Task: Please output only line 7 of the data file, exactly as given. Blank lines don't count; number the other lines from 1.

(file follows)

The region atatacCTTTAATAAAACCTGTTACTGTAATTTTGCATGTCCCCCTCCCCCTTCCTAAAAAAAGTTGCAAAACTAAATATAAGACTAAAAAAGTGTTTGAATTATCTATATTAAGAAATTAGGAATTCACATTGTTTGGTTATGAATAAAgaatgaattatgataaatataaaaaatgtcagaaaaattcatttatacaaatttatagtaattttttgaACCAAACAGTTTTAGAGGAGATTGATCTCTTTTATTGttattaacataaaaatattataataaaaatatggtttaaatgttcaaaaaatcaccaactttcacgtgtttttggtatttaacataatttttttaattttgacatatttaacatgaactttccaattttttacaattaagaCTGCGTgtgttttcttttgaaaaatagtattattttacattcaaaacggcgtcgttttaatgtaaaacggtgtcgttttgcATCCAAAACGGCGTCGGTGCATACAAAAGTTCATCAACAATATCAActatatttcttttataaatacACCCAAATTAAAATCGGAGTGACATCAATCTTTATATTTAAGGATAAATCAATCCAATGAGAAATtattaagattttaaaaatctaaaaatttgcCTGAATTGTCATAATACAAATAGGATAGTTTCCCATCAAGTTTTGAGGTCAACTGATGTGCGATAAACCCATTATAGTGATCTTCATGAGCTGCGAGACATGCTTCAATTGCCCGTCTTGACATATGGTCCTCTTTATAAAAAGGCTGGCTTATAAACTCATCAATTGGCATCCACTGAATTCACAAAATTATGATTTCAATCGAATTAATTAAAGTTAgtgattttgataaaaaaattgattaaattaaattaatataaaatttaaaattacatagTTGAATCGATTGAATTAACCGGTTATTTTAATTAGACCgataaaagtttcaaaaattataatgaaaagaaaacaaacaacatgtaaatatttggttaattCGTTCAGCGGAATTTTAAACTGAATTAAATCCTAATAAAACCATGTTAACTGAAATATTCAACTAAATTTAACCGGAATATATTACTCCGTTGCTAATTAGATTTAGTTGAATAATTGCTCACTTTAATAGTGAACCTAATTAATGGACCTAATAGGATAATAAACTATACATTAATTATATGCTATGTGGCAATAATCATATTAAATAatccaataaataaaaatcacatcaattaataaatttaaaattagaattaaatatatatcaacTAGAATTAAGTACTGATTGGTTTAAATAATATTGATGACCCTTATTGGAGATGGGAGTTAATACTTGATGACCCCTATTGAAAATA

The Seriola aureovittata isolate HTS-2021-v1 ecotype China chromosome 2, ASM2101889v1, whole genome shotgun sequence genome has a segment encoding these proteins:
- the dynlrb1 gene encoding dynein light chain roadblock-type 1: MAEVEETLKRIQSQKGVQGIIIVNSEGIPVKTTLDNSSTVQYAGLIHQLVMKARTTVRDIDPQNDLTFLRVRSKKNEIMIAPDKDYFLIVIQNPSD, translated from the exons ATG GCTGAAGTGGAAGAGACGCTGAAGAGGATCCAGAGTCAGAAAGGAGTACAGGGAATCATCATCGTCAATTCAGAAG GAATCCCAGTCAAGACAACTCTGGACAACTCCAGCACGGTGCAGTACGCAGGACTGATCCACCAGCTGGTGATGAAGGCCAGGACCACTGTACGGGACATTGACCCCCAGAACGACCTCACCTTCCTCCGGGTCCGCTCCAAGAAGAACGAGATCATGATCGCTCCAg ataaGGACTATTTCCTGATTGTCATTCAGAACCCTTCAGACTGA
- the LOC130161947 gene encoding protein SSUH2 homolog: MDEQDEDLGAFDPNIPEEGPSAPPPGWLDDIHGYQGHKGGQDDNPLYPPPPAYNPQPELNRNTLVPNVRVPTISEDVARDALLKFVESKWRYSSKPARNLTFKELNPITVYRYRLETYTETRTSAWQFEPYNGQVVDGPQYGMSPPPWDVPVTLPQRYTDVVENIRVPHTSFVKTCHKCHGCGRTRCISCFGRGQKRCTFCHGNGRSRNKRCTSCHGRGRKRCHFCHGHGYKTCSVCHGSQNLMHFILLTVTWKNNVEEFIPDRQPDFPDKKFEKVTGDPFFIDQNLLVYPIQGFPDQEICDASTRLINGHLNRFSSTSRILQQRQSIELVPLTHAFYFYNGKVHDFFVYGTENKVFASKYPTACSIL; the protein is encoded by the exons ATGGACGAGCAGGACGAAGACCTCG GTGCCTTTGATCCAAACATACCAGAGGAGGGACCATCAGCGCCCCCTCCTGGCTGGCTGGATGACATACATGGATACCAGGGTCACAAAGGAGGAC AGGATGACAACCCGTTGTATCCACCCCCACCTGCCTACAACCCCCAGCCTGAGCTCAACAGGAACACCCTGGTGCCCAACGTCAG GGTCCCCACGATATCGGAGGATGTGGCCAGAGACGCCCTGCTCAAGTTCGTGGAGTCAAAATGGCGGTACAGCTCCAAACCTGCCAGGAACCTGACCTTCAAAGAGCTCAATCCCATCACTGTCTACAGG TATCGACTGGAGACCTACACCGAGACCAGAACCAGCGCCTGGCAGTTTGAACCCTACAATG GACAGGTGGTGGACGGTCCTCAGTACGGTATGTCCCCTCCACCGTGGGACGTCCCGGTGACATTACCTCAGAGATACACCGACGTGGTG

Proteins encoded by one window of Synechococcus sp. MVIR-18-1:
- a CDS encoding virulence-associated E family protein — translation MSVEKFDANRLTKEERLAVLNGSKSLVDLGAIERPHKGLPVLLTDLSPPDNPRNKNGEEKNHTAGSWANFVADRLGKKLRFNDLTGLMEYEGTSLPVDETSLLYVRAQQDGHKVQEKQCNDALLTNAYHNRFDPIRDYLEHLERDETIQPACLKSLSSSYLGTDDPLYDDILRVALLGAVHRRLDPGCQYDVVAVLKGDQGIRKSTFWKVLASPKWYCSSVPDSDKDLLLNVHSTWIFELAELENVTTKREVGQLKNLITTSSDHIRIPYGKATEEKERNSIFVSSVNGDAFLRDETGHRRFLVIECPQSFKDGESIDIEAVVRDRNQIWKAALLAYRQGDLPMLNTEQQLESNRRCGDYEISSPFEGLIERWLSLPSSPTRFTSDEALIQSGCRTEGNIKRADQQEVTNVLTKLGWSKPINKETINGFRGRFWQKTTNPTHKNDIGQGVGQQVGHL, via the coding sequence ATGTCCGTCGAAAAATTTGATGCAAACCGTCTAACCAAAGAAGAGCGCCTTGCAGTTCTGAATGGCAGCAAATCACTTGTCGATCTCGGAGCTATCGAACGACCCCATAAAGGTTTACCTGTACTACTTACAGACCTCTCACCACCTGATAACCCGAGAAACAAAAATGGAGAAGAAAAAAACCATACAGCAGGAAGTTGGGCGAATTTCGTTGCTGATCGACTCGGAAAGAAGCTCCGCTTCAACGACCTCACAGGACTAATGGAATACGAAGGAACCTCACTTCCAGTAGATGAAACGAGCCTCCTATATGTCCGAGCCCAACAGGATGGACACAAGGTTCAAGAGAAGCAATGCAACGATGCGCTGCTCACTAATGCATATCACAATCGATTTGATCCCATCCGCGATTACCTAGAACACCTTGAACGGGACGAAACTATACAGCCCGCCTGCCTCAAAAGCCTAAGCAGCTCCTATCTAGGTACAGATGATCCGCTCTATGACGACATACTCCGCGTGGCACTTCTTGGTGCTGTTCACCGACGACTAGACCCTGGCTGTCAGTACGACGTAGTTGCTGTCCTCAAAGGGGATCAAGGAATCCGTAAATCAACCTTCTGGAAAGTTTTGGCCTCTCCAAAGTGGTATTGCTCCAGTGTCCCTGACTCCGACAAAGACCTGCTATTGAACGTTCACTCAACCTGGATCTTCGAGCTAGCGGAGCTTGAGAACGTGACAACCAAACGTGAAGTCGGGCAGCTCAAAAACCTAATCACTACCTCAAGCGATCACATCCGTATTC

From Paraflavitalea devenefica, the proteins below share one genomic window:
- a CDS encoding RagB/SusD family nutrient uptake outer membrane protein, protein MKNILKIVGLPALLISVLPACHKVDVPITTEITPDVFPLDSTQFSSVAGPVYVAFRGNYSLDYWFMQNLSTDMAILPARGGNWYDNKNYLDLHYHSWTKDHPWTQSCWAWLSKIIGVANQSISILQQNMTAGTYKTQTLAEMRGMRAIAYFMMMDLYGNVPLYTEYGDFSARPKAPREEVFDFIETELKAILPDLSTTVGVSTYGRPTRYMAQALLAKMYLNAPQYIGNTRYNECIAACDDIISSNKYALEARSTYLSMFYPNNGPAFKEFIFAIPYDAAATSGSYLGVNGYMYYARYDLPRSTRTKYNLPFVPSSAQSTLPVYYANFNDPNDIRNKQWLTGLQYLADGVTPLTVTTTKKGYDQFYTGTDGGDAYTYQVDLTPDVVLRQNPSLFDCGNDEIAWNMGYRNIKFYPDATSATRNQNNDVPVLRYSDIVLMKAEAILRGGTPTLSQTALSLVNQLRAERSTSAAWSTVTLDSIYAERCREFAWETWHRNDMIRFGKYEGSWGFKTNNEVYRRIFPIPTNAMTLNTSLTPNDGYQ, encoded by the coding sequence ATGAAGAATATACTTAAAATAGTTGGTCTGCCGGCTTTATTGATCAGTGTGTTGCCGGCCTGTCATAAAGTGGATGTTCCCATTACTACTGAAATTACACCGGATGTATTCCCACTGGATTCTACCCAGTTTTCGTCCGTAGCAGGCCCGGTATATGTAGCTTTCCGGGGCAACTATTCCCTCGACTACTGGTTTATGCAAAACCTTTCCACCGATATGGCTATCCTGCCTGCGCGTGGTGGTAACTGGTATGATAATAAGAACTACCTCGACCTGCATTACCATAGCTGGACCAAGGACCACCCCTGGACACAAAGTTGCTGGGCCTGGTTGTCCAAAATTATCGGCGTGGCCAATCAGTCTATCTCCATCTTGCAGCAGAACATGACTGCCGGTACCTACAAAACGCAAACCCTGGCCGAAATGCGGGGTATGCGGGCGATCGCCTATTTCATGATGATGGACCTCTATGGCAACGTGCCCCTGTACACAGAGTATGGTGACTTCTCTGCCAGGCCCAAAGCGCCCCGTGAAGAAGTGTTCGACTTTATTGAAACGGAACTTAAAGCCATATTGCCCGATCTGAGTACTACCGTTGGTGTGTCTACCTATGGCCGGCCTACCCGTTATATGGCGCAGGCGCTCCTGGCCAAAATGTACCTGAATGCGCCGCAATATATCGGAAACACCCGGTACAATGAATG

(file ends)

From Paraflavitalea devenefica, the proteins below share one genomic window: